Ontario Chamber Network calls on Premier Wynne to Prevent Exporting Jobs During the Transition to a Low-Carbon Economy
Today the Ontario Chamber of Commerce with the support of the Oakville Chamber of Commerce sent an open letter to Premier Kathleen Wynne calling on the government take action through Budget 2017 to contain the costs of the cap and trade system to better support Ontario’s business community.
At a time of low business confidence across the province, and increasing competition from the United States, rising input costs for Ontario business risk negatively impacting jobs and investment in Oakville and across province. In fact, President Donald Trump’s administration is proposing a 30% cut to the Environmental Protection Agency’s budget; eliminating its climate change programs. This means that the cost gap between Canada and the United States will only grow wider, to the competitive detriment of Canadian businesses.
In the letter, the Ontario Chamber warns that the province must measure the impact of cap and trade among other input costs to fully understand the cumulative burden facing Ontario’s business community. Because businesses are directly affected by the costs associated with cap and trade, the Government of Ontario must ensure that the revenue and design of the system is allocated and developed in a way that supports Ontario’s business community.
“On behalf of our members, the Oakville Chamber will continue the dialogue with the provincial government to try to limit the impact on business competiveness. We also believe that it is important to ensure that our members understand the program and what it means for their bottom-line,” said Caroline Hughes, Chair of the Board, Oakville Chamber of Commerce. “Along with the Ontario Chamber of Commerce, we are calling on the Premier to take action and support our businesses and local economy.”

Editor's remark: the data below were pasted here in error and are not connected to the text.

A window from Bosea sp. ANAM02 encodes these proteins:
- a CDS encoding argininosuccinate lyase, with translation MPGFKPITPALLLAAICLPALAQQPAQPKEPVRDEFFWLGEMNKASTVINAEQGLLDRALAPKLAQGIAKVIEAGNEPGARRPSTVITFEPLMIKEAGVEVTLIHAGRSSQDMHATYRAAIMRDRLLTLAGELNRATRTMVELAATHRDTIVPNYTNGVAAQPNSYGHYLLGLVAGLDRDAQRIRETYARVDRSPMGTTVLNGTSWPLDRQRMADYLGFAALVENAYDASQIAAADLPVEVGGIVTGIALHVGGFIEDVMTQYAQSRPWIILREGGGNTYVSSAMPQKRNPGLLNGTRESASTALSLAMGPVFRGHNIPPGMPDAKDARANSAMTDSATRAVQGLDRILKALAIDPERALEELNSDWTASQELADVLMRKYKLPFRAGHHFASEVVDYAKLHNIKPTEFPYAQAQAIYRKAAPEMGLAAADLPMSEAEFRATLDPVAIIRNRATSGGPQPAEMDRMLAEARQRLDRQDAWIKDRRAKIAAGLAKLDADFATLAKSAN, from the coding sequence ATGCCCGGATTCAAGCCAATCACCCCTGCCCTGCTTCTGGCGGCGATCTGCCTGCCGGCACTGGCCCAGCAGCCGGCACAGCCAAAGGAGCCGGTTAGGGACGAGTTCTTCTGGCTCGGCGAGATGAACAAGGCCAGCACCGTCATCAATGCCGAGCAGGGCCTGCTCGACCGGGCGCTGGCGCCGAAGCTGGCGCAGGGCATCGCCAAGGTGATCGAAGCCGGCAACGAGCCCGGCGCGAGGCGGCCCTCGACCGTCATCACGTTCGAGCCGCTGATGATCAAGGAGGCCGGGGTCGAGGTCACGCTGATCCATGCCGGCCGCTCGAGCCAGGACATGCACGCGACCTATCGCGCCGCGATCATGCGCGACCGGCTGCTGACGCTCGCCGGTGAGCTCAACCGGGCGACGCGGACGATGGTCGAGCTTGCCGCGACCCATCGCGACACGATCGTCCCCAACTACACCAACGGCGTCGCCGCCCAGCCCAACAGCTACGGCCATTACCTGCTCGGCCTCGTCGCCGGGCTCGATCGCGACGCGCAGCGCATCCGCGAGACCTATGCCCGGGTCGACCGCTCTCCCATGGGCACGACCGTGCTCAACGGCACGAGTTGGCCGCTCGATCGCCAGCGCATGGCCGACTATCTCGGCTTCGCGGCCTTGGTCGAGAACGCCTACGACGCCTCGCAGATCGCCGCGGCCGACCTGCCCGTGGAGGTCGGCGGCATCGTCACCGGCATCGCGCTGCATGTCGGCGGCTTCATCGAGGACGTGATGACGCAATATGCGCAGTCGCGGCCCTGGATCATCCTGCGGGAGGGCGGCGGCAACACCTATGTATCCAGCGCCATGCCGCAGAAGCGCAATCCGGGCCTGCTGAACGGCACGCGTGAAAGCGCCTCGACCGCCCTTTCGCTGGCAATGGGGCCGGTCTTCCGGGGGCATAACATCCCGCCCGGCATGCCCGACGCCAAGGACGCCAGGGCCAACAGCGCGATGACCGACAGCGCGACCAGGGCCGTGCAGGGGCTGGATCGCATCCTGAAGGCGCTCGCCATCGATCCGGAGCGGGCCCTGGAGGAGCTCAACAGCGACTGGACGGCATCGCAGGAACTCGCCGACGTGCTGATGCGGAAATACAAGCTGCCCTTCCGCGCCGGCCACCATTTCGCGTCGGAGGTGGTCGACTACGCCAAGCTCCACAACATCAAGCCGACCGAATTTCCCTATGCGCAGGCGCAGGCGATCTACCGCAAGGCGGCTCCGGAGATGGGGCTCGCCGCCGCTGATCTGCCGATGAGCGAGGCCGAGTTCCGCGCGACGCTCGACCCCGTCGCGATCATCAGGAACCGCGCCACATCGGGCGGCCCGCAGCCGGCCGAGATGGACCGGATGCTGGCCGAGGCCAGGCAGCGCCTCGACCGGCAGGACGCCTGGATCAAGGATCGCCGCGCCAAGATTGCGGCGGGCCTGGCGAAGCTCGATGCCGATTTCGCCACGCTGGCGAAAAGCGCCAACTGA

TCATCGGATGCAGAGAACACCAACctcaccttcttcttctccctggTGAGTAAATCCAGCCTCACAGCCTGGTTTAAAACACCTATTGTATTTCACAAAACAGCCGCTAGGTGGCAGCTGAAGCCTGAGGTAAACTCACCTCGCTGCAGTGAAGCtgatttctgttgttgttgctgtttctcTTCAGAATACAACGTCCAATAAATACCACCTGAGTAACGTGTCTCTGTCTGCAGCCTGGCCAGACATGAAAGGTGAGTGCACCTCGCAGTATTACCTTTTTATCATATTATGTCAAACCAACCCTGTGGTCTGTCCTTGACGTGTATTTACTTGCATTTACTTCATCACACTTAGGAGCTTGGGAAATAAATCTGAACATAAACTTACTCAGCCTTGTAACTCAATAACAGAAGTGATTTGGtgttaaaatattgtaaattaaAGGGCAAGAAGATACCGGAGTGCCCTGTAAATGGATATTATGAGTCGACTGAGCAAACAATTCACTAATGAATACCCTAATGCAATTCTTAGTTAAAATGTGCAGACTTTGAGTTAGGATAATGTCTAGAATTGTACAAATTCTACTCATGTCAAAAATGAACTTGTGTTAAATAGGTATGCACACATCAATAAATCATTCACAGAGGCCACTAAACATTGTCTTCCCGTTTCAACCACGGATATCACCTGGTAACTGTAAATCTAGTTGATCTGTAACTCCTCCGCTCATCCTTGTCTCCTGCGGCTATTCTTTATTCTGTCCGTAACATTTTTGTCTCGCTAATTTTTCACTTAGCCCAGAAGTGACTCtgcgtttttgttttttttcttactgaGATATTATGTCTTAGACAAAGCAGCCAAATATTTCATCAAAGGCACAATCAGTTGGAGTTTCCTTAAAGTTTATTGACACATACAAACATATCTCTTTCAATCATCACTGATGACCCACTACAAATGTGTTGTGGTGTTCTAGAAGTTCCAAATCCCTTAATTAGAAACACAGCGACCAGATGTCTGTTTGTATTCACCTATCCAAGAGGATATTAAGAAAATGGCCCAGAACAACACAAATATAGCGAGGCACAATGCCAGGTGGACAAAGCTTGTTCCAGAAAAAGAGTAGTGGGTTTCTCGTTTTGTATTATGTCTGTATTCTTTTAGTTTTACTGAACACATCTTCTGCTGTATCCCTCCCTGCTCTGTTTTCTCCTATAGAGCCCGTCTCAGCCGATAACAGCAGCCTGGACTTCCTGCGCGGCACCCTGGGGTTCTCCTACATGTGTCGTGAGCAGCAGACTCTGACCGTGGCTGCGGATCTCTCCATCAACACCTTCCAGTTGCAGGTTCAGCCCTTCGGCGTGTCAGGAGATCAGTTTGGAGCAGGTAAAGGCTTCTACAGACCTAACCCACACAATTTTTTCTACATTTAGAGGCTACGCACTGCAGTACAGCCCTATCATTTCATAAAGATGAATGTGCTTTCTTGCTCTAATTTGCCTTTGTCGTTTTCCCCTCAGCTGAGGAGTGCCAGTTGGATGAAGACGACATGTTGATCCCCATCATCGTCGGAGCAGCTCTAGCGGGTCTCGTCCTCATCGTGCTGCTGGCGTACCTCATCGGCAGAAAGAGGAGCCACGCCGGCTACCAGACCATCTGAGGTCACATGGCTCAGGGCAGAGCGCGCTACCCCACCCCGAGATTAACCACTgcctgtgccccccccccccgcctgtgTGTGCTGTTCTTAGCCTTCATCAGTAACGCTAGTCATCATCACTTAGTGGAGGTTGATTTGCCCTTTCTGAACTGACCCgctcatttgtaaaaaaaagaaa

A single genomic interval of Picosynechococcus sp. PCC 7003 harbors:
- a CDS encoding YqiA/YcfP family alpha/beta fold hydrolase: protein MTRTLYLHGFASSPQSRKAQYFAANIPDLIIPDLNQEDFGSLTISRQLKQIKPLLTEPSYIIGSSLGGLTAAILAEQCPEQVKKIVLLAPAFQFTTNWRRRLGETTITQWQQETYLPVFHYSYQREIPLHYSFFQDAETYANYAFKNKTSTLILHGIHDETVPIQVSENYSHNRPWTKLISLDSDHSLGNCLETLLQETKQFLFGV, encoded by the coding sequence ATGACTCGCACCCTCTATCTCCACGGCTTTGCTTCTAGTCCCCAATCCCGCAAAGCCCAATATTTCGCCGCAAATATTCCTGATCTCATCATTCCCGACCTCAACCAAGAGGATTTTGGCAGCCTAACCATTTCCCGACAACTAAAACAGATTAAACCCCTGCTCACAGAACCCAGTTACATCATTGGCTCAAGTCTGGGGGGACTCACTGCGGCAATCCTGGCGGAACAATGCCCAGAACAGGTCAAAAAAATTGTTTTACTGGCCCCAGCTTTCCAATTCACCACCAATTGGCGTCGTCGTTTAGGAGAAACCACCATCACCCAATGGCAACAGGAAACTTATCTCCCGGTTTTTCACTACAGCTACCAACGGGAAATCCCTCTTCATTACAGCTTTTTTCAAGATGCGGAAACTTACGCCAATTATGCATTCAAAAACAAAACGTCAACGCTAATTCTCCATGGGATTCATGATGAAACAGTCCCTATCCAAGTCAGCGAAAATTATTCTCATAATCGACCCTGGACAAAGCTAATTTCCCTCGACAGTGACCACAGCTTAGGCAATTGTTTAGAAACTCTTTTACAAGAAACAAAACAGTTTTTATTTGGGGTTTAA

The Ontario Chamber of Commerce has identified four priority actions that would assist the business community to better navigate the cap and trade system:
“Increased input costs imposed on the private sector mean that Ontario risks losing out on jobs and investment, and risks an economically and environmentally damaging shift in production to jurisdictions that are not taking action to reduce their greenhouse gas (GHG) emissions,” said Graham Henderson, Chair of the Ontario Chamber of Commerce. “More action must be taken. In all policy decisions, the provincial government must consider how we can prevent exporting jobs while importing pollution.”
- Prioritize the allocation of cap and trade revenue for businesses, in addition to other efforts to offset the cost of cap and trade. Making the process to access resources as quickly as possible will be important, especially for smaller businesses who have little time or money to dedicate to program applications.
- Prioritize innovation funding. Many Ontario businesses have already taken steps to reduce their carbon footprint. Achieving further reductions could be difficult and will often require the implementation of new technologies.
- Create greater post-2020 design certainty. Post-2020 certainty is important for businesses looking to make long-term investments in Ontario.
- Monitor and respond to regional impacts. To ensure the strategic allocation of cap and trade revenues, government should conduct a regional analysis of the impacts.
The letter is aimed at impacting government policy in Budget 2017, and builds on the Ontario Chamber of Commerce’s meetings with senior government officials. These meetings have emphasized the need to ensure Ontario’s businesses remain competitive and confident in the face of a changing economy.